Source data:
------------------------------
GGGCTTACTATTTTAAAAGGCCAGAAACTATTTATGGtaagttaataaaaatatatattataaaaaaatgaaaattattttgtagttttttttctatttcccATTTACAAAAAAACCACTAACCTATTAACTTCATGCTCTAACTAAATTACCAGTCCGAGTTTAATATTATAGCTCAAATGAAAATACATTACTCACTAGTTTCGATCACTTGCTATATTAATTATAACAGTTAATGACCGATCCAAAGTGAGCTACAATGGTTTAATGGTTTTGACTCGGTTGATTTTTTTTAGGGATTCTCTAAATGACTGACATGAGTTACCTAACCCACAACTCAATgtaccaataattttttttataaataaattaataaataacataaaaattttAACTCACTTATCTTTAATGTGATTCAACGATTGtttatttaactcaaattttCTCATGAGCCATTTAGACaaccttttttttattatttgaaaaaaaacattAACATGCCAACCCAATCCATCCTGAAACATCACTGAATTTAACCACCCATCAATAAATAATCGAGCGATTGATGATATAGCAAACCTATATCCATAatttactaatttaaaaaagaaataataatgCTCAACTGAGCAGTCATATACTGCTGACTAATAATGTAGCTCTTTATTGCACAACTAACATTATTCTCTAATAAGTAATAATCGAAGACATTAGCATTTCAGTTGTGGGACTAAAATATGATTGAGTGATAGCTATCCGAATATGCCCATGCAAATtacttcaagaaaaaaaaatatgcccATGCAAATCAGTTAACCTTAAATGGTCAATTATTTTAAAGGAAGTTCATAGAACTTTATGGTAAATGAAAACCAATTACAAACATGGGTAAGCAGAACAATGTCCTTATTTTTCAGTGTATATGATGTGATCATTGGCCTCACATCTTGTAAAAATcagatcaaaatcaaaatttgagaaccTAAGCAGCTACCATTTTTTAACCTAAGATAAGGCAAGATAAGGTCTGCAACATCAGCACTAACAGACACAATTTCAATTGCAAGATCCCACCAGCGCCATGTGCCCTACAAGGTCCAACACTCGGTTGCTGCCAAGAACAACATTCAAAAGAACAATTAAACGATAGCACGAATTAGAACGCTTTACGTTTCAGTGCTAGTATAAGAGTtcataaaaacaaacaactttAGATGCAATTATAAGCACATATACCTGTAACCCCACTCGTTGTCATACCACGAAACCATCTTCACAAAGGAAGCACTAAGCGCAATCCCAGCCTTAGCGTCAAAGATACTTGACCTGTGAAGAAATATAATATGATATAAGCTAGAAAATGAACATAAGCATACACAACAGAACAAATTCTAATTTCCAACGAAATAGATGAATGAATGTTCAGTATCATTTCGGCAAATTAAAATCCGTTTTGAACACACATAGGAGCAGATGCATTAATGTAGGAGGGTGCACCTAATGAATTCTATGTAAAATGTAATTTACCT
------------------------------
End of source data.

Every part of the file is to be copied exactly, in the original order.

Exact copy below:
GGGCTTACTATTTTAAAAGGCCAGAAACTATTTATGGtaagttaataaaaatatatattataaaaaaatgaaaattattttgtagttttttttctatttcccATTTACAAAAAAACCACTAACCTATTAACTTCATGCTCTAACTAAATTACCAGTCCGAGTTTAATATTATAGCTCAAATGAAAATACATTACTCACTAGTTTCGATCACTTGCTATATTAATTATAACAGTTAATGACCGATCCAAAGTGAGCTACAATGGTTTAATGGTTTTGACTCGGTTGATTTTTTTTAGGGATTCTCTAAATGACTGACATGAGTTACCTAACCCACAACTCAATgtaccaataattttttttataaataaattaataaataacataaaaattttAACTCACTTATCTTTAATGTGATTCAACGATTGtttatttaactcaaattttCTCATGAGCCATTTAGACaaccttttttttattatttgaaaaaaaacattAACATGCCAACCCAATCCATCCTGAAACATCACTGAATTTAACCACCCATCAATAAATAATCGAGCGATTGATGATATAGCAAACCTATATCCATAatttactaatttaaaaaagaaataataatgCTCAACTGAGCAGTCATATACTGCTGACTAATAATGTAGCTCTTTATTGCACAACTAACATTATTCTCTAATAAGTAATAATCGAAGACATTAGCATTTCAGTTGTGGGACTAAAATATGATTGAGTGATAGCTATCCGAATATGCCCATGCAAATtacttcaagaaaaaaaaatatgcccATGCAAATCAGTTAACCTTAAATGGTCAATTATTTTAAAGGAAGTTCATAGAACTTTATGGTAAATGAAAACCAATTACAAACATGGGTAAGCAGAACAATGTCCTTATTTTTCAGTGTATATGATGTGATCATTGGCCTCACATCTTGTAAAAATcagatcaaaatcaaaatttgagaaccTAAGCAGCTACCATTTTTTAACCTAAGATAAGGCAAGATAAGGTCTGCAACATCAGCACTAACAGACACAATTTCAATTGCAAGATCCCACCAGCGCCATGTGCCCTACAAGGTCCAACACTCGGTTGCTGCCAAGAACAACATTCAAAAGAACAATTAAACGATAGCACGAATTAGAACGCTTTACGTTTCAGTGCTAGTATAAGAGTtcataaaaacaaacaactttAGATGCAATTATAAGCACATATACCTGTAACCCCACTCGTTGTCATACCACGAAACCATCTTCACAAAGGAAGCACTAAGCGCAATCCCAGCCTTAGCGTCAAAGATACTTGACCTGTGAAGAAATATAATATGATATAAGCTAGAAAATGAACATAAGCATACACAACAGAACAAATTCTAATTTCCAACGAAATAGATGAATGAATGTTCAGTATCATTTCGGCAAATTAAAATCCGTTTTGAACACACATAGGAGCAGATGCATTAATGTAGGAGGGTGCACCTAATGAATTCTATGTAAAATGTAATTTACCT